Fault Lines: Tort Law as Cultural Practice

By David M. Engel; Michael McCann | Go to book overview

CHAPTER THREE
India's Tort Deficit
Sketch for a Historical Portrait

MARC GALANTER


The Not-Quite Arrival of Tort Law

Doctrinally, India appears to have a tort law modeled on that of England, with some local modifications and statutory supplements. But this is deceptive. The history of tort in India is quite distinctive. The British brought the common law to India in the eighteenth century; in the quarter century following the 1857 revolt, the legal system was rationalized and systematized. A unified hierarchy of courts was established in each region. A series of codes, based on English law and applicable throughout British India, was adopted (Acharyya 1914; Galanter 1968; Stokes 1887). By 1882 there was virtually complete codification of all fields of criminal, commercial, and procedural law; tort was the only major field of law left uncodified.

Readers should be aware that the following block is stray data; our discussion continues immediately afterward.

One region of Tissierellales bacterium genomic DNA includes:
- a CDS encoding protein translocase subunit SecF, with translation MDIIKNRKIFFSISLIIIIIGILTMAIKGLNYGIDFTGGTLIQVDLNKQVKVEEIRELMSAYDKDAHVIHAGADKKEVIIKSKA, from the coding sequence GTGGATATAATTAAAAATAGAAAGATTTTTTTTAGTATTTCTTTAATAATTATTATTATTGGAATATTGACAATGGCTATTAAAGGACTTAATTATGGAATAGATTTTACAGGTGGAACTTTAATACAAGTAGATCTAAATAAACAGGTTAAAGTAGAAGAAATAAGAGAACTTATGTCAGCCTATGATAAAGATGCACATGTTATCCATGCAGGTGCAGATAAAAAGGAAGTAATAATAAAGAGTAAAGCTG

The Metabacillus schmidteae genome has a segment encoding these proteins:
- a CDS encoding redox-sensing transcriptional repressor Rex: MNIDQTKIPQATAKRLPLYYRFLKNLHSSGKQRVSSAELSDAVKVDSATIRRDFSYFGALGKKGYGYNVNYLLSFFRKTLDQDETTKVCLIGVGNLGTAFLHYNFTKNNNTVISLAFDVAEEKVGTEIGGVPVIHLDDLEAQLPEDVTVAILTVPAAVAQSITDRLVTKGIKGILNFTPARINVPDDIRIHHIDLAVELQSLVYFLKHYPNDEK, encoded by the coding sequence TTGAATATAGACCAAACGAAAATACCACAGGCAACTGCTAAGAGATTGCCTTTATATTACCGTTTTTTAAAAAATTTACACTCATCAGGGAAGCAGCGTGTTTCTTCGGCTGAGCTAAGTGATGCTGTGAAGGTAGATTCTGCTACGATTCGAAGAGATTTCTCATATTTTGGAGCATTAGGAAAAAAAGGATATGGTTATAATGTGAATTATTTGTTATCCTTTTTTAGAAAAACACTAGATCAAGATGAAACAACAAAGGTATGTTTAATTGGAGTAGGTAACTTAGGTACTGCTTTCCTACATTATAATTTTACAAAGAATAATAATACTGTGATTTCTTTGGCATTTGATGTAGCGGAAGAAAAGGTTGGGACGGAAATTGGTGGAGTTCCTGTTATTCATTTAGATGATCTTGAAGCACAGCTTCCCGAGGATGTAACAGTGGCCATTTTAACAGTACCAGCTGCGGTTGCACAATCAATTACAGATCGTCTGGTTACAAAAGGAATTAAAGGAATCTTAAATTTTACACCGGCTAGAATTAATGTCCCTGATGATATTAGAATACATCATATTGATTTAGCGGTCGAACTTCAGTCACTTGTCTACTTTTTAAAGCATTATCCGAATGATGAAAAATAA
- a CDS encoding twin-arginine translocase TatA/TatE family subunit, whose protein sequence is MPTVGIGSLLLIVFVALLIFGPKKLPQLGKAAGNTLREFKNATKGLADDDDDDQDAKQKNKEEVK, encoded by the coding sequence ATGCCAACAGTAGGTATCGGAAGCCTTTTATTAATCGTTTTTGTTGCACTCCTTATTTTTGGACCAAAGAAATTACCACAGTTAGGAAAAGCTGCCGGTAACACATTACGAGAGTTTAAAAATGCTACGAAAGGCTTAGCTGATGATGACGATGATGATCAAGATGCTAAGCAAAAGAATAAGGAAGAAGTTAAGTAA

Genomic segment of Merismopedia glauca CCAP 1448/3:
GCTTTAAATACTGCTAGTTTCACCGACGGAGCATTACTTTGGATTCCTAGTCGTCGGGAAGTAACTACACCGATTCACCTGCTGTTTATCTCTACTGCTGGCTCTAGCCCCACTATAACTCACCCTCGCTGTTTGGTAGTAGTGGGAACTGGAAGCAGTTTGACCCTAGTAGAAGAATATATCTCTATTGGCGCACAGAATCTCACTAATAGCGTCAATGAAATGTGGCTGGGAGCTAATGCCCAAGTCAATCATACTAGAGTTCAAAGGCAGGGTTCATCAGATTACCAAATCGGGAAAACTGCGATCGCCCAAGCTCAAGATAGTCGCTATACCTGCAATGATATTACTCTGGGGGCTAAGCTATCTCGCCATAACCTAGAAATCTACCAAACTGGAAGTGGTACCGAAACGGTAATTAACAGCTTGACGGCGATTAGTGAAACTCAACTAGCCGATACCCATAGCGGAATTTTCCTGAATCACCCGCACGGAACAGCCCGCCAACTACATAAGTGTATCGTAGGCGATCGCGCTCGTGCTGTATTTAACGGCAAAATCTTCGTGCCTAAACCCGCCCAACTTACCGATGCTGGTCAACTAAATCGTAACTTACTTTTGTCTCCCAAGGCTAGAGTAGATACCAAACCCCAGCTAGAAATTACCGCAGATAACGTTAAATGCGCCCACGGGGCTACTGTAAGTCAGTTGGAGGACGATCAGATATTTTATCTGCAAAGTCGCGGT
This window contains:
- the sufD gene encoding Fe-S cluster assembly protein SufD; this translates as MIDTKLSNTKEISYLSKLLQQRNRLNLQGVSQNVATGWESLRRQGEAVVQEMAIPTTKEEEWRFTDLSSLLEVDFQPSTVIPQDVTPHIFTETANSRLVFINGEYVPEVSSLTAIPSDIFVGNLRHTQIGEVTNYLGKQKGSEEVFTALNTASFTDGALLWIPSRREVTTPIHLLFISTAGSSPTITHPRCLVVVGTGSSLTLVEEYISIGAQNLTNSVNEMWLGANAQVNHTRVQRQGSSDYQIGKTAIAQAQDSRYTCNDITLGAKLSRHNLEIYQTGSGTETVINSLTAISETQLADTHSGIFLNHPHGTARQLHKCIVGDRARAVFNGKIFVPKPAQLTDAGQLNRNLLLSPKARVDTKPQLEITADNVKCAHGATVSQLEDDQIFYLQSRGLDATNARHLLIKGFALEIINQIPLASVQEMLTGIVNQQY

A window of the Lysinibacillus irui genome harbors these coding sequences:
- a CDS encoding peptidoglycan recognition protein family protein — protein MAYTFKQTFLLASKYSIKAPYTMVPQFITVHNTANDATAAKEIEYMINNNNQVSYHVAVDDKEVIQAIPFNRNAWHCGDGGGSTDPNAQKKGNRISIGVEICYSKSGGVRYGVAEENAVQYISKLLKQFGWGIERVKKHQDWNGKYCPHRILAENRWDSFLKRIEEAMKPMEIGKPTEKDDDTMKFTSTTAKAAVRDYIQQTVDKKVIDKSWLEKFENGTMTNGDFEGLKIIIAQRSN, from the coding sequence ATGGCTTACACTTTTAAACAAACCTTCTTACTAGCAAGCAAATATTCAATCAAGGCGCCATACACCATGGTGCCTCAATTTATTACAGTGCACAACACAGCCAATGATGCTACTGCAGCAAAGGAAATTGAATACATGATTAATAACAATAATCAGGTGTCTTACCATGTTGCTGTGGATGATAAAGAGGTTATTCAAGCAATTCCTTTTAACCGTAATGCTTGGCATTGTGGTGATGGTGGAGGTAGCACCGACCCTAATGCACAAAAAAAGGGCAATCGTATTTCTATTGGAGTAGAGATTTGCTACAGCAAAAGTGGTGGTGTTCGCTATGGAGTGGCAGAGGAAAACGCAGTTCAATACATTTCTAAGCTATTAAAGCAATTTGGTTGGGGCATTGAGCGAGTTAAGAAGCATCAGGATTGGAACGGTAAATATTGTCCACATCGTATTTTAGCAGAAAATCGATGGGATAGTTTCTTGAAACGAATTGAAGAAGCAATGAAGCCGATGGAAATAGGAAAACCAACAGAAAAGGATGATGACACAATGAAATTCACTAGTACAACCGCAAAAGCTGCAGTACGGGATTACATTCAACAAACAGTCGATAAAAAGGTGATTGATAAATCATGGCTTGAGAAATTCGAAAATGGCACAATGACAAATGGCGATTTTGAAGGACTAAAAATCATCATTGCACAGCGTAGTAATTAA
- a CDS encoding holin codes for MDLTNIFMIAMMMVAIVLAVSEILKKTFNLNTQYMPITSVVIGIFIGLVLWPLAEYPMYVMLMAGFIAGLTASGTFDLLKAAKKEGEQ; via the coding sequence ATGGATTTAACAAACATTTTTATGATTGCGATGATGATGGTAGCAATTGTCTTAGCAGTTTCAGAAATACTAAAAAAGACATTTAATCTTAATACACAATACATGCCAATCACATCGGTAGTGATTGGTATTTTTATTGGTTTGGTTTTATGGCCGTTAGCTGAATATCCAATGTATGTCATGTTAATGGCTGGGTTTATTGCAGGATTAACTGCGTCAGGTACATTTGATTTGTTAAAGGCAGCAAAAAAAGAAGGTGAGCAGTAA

The need for a tort code was urged by Sir Henry Maine, Sir James Stephen, and the Fourth Law Commission which reported in 1879. An Indian Civil Wrongs Bill, drafted by Sir Frederick Pollock in 1886, at the instance of the Government of India, was never taken up for legislative action (Jain 1966, 658). Looking back from 1914 in a magisterial account of codification, a distinguished advocate found the failure to enact a code “inexplicable” (Acharyya 1914, 306). But a decade later the Civil Justice Committee 1924–25, noting that the matter “had been under consideration for some years,” observed that “there is no branch of law which is more free from blame of contributing to the law's delays” (Government of India 1925, 535–36), In 1872, Stephen had asserted that “a good law of torts

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